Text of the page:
Hidden in Plain Sight: Pre-Service Teachers’ Orientations Toward Inquiry-Based Learning in History

Anthony M. Pellegrino, Jessica Kilday


In order to implement models of reform-based history education in the classroom there is a fundamental need to address preservice and practicing teachers’ understanding of learning and teaching history, mindful of the role inquiry must play in the process. The project described in this paper employed a comparative case design to explore how prospective social studies educators perceived inquiry-based instruction and the extent to which it aligned with relevant history education for middle and secondary students. Results suggest that the process undertaken by the intervention group may have more of an implicit impact on shaping how preservice teachers understand inquiry. Yet these preservice teachers included more inquiry-based activities in lesson plan products analyzed as part of this project. After the implementation of both means of learning about historical inquiry, many remained conflicted about what the ideal model of inquiry represents for student learning and at what ability level students are capable of engaging in inquiry in social studies.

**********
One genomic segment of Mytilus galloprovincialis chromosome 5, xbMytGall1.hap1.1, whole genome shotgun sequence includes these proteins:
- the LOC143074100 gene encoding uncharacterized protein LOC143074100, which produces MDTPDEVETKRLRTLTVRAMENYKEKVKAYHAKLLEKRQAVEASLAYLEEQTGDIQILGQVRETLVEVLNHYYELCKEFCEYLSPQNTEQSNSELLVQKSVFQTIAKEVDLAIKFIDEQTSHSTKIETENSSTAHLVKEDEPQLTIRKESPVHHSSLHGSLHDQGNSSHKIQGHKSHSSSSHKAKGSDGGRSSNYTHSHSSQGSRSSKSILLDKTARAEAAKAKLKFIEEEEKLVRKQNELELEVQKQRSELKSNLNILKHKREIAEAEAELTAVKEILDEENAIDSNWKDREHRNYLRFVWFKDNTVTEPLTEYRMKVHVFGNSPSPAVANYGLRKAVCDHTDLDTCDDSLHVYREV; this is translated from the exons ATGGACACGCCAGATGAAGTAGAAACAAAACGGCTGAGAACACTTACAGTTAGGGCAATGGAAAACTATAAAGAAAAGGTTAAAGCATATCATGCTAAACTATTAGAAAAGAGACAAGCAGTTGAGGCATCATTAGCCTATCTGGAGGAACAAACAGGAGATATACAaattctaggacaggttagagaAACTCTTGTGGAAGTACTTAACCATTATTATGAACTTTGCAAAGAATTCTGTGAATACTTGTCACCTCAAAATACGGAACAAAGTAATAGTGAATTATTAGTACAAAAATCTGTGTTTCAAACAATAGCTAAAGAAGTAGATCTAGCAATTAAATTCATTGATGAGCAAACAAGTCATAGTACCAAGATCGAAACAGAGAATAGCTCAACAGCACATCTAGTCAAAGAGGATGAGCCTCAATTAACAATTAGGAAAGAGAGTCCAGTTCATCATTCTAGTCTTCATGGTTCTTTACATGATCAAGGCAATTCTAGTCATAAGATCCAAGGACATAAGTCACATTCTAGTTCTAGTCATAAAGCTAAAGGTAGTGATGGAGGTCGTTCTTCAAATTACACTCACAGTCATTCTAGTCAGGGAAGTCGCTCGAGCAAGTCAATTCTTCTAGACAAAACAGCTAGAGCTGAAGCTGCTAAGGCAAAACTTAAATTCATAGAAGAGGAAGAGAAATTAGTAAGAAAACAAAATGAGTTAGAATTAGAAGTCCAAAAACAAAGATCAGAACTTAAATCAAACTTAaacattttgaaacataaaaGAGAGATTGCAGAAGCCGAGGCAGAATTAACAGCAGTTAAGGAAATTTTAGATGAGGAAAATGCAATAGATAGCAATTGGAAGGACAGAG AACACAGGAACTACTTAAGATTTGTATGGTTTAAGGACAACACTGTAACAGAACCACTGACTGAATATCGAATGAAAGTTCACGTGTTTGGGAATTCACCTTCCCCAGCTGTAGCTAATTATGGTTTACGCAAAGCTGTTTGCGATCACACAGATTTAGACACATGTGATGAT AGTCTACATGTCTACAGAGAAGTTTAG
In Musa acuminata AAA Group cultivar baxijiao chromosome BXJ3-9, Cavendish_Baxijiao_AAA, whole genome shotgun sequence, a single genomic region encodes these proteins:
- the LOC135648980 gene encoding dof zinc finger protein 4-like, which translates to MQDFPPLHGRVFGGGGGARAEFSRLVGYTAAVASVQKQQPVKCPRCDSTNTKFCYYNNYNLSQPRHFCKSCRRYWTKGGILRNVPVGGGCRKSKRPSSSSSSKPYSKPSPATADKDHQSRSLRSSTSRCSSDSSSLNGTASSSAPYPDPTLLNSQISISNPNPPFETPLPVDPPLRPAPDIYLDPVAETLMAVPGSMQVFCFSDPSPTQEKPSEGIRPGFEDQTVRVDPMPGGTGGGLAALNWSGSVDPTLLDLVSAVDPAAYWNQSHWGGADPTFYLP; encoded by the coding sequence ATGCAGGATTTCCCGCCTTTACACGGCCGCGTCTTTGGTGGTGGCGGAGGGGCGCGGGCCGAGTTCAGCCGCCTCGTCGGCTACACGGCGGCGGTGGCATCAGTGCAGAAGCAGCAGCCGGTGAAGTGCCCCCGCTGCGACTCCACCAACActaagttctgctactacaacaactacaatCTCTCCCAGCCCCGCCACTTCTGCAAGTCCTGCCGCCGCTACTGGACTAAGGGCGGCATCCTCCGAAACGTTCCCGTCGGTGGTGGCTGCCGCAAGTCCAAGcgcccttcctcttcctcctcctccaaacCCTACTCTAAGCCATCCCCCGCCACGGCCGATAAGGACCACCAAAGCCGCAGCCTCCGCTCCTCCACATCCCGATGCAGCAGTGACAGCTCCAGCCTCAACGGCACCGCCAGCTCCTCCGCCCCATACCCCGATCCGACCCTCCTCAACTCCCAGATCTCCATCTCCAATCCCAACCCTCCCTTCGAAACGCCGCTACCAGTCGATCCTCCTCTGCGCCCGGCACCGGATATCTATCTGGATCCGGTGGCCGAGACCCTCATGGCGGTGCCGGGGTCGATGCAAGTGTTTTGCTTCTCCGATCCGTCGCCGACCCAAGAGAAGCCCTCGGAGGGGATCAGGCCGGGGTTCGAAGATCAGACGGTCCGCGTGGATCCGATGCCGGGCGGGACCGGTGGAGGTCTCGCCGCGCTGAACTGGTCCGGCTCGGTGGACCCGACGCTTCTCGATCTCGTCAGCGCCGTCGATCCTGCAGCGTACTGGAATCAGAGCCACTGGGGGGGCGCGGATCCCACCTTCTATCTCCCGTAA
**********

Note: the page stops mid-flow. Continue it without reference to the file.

Inquiry-based instruction, preservice teachers

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